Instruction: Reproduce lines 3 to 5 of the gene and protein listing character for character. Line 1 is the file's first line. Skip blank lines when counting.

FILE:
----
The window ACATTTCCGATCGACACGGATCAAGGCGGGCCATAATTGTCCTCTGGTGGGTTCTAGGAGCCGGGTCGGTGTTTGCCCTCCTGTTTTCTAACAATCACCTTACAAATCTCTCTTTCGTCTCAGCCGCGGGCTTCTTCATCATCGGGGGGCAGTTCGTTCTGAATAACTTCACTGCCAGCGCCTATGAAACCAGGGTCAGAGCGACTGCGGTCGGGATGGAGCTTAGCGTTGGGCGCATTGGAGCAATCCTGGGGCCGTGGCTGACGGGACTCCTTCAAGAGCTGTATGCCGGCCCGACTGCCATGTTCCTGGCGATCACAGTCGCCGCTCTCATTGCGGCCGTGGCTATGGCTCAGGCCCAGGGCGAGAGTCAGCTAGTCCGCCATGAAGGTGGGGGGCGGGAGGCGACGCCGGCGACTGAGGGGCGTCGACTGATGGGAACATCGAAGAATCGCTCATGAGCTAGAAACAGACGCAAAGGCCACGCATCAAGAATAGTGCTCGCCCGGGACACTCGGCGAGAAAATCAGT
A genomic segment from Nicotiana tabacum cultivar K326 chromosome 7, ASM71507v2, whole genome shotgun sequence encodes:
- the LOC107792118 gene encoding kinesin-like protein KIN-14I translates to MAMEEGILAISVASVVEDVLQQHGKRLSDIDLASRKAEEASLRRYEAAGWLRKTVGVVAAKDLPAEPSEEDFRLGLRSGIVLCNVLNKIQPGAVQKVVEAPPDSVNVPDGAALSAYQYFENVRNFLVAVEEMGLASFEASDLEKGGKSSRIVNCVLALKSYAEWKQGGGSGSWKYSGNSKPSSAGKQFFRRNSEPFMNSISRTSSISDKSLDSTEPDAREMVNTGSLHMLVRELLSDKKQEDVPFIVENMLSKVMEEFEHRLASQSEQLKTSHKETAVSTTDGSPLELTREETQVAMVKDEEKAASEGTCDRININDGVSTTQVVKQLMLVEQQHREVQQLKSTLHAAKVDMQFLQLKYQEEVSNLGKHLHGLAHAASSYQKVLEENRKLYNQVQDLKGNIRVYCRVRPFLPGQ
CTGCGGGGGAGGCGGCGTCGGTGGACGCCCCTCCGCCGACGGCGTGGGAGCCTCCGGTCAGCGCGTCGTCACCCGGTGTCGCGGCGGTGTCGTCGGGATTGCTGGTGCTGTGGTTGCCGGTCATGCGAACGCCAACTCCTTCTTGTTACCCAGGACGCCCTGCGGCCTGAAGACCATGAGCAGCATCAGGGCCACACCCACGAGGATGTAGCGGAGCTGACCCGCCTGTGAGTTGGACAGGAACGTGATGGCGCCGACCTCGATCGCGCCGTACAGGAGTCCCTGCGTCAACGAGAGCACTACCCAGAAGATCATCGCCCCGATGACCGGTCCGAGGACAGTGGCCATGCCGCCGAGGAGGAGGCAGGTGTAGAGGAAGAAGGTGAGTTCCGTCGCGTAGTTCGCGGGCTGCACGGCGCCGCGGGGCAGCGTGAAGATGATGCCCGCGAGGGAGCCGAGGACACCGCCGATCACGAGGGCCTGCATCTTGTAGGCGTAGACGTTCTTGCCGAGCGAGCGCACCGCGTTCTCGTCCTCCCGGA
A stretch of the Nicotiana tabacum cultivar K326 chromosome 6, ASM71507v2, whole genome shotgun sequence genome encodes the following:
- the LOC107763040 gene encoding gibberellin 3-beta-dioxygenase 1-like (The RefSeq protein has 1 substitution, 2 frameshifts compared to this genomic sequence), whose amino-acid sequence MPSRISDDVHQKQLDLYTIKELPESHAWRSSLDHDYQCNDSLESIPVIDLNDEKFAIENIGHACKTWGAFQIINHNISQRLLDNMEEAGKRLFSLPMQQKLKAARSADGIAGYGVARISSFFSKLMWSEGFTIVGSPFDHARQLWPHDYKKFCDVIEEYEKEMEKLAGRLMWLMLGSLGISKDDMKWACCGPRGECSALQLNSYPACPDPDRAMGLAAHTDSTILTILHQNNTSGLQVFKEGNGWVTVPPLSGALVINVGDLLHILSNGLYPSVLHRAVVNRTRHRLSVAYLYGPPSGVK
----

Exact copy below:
- the LOC107792118 gene encoding kinesin-like protein KIN-14I translates to MAMEEGILAISVASVVEDVLQQHGKRLSDIDLASRKAEEASLRRYEAAGWLRKTVGVVAAKDLPAEPSEEDFRLGLRSGIVLCNVLNKIQPGAVQKVVEAPPDSVNVPDGAALSAYQYFENVRNFLVAVEEMGLASFEASDLEKGGKSSRIVNCVLALKSYAEWKQGGGSGSWKYSGNSKPSSAGKQFFRRNSEPFMNSISRTSSISDKSLDSTEPDAREMVNTGSLHMLVRELLSDKKQEDVPFIVENMLSKVMEEFEHRLASQSEQLKTSHKETAVSTTDGSPLELTREETQVAMVKDEEKAASEGTCDRININDGVSTTQVVKQLMLVEQQHREVQQLKSTLHAAKVDMQFLQLKYQEEVSNLGKHLHGLAHAASSYQKVLEENRKLYNQVQDLKGNIRVYCRVRPFLPGQ
CTGCGGGGGAGGCGGCGTCGGTGGACGCCCCTCCGCCGACGGCGTGGGAGCCTCCGGTCAGCGCGTCGTCACCCGGTGTCGCGGCGGTGTCGTCGGGATTGCTGGTGCTGTGGTTGCCGGTCATGCGAACGCCAACTCCTTCTTGTTACCCAGGACGCCCTGCGGCCTGAAGACCATGAGCAGCATCAGGGCCACACCCACGAGGATGTAGCGGAGCTGACCCGCCTGTGAGTTGGACAGGAACGTGATGGCGCCGACCTCGATCGCGCCGTACAGGAGTCCCTGCGTCAACGAGAGCACTACCCAGAAGATCATCGCCCCGATGACCGGTCCGAGGACAGTGGCCATGCCGCCGAGGAGGAGGCAGGTGTAGAGGAAGAAGGTGAGTTCCGTCGCGTAGTTCGCGGGCTGCACGGCGCCGCGGGGCAGCGTGAAGATGATGCCCGCGAGGGAGCCGAGGACACCGCCGATCACGAGGGCCTGCATCTTGTAGGCGTAGACGTTCTTGCCGAGCGAGCGCACCGCGTTCTCGTCCTCCCGGA
A stretch of the Nicotiana tabacum cultivar K326 chromosome 6, ASM71507v2, whole genome shotgun sequence genome encodes the following: